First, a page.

Writing for Joy
It is a truth universally acknowledged that stress kills a boner.
During the two years that I was writing sex advice, the first most common tip I gave was to communicate. The second was to take the pressure off. If sex is a symphony of sensation, pleasures swelling and crashing together, stress is a wristwatch ticking just barely at the edge of perception, off-beat.
The brass is blaring, your heart is marching in step, and — tick — oh god am I impressing her?
The woodwinds are pulling you along with a feather touch, your breath captured, and — tick — shit, what do they think this means?
The drums boom. Your bones shake. Everything disappears but for — tick — how do I compare to his last partner?
A tiny wristwatch has no business drowning out a symphony, but the truth is that volume has nothing to do with it. It’s a matter of attention. Try to ignore the ticking and you only notice it more. The harder you strain, the more your focus narrows. Tick, tick, tick, until all you can hear is clockwork and you might as well be back in your lonely apartment for all the good you’re getting from the performance in front of you.
The trick, of course, is to take the pressure off. Mindfulness approaches suggest treating the ticking thoughts like leaves on a stream: acknowledge them and let them float away. A more hands-on approach might look like uncovering the root of the stress and working to dig it out. If you need assurances, seek them. If doubts are interfering, raise them. Rob the intrusive thoughts of their power by changing your circumstances.
This isn’t a post about sex, though. It’s about writing.
I finished a post today. After participating in the Women’s March on Saturday, words were practically dripping from my fingertips. I rushed to my computer, hoping to catch a few of them.
But the urgency faded. The ink dried. I felt an obligation to acknowledge the many important criticisms of the Women’s March before indulging my optimistic sentimentality, but that was kale before fudge. Today, with several days’ rest, I finished it, but again my cursor paused before “Publish”. The piece still felt off.
Sigh. Another draft for the bin.
Writing about politics feels imperative these days. A liberal arts education and years of blogging have convinced me that my thoughts and words are my most potent weapons, and with every day of the Trump administration bringing new horrors, I desperately want to arm myself. When my throat chokes on anxiety, I reroute the panic and think of what I could say. My imagined words quell the tides. For a brief, blissful moment I feel the serenity of control.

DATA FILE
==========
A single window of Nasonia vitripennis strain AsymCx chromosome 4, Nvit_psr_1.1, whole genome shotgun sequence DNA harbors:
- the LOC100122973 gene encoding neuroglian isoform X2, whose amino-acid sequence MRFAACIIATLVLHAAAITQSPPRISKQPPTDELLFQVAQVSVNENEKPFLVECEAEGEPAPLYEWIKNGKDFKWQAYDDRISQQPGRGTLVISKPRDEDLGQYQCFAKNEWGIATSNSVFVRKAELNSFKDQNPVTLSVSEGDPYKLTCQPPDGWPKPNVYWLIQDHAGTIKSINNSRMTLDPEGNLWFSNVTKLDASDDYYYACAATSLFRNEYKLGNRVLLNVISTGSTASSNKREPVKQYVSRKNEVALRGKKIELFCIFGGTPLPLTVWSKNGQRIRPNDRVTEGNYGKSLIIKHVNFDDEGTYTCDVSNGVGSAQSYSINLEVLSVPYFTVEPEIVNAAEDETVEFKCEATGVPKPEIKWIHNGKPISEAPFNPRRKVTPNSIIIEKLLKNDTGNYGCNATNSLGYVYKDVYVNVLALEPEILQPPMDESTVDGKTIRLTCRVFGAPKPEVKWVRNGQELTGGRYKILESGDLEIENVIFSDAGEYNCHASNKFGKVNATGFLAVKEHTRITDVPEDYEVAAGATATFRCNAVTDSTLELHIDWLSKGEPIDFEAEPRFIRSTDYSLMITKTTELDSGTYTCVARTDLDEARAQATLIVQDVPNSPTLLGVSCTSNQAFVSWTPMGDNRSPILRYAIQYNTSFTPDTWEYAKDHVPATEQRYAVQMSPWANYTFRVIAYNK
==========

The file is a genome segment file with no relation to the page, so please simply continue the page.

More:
It lasts until I begin writing. Then the waves return. I agonize over every word choice. I strain for nuance. I strive for an impossible tone: optimistic one paragraph and sagely cynical the next. I don’t know what to say.
I love flirting with politics writing, but whenever we fall into bed together, I can’t let go and enjoy myself.
So I fall into a pattern. All I can think about writing is politics, so I start politics drafts. I write two hundred words on politics before my passion wilts and I close the tab. Days later, kicking myself for not Writing More, I return to the draft and extract another four hundred words. I hate the process and the product. I don’t publish. I convince myself I’m bad at writing and should leave the words to other people.
But I don’t hate writing. I’ve been doing it as long as I can recall. On the contrary, I love weaving words together. There’s magic in conjuring images through text, as I rediscover every time I sit down to write something not about politics. Get me going about the philosophy of Magic: the Gathering and I can’t wait to return to my keyboard. As a peek through my journals shows, I will write florid pages when I’m head over heels with a crush.
I write politics when I don’t want to feel helpless, but it feels wrong because that’s not why I write. I write for the sensual joy of expression. When I can lose myself in that — naked but comfortable, free in my vulnerability — the ticking stops.
It’s a matter of choosing who to fall into bed with.
I have long since learned the folly of blanket proclamations about what I will or won’t write. In 2010, I planted my flag in a post titled “Reclaiming My Blog” and implied there was edgier content in the pipeline. It didn’t materialize. When I finished my 2014 blogathon, I chirped, “While I’m certainly not going to be blogging every two days from now on, I am going to try to blog much more regularly.” That proclamation also dissolved.
So I’m not gonna say it’s no more politics posts for me. With my luck, I’d find my stride tomorrow and fill my feeds with eloquent thoughts on Every Fucking Thing That’s Wrong Right Now — making myself look quite the maroon for swearing off the subject. Without making any promises, however, I can say that thinking about this has helped me understand another aspect of my writer’s block. Knowing why I write, I feel better equipped to pick subjects whose music I can get lost in.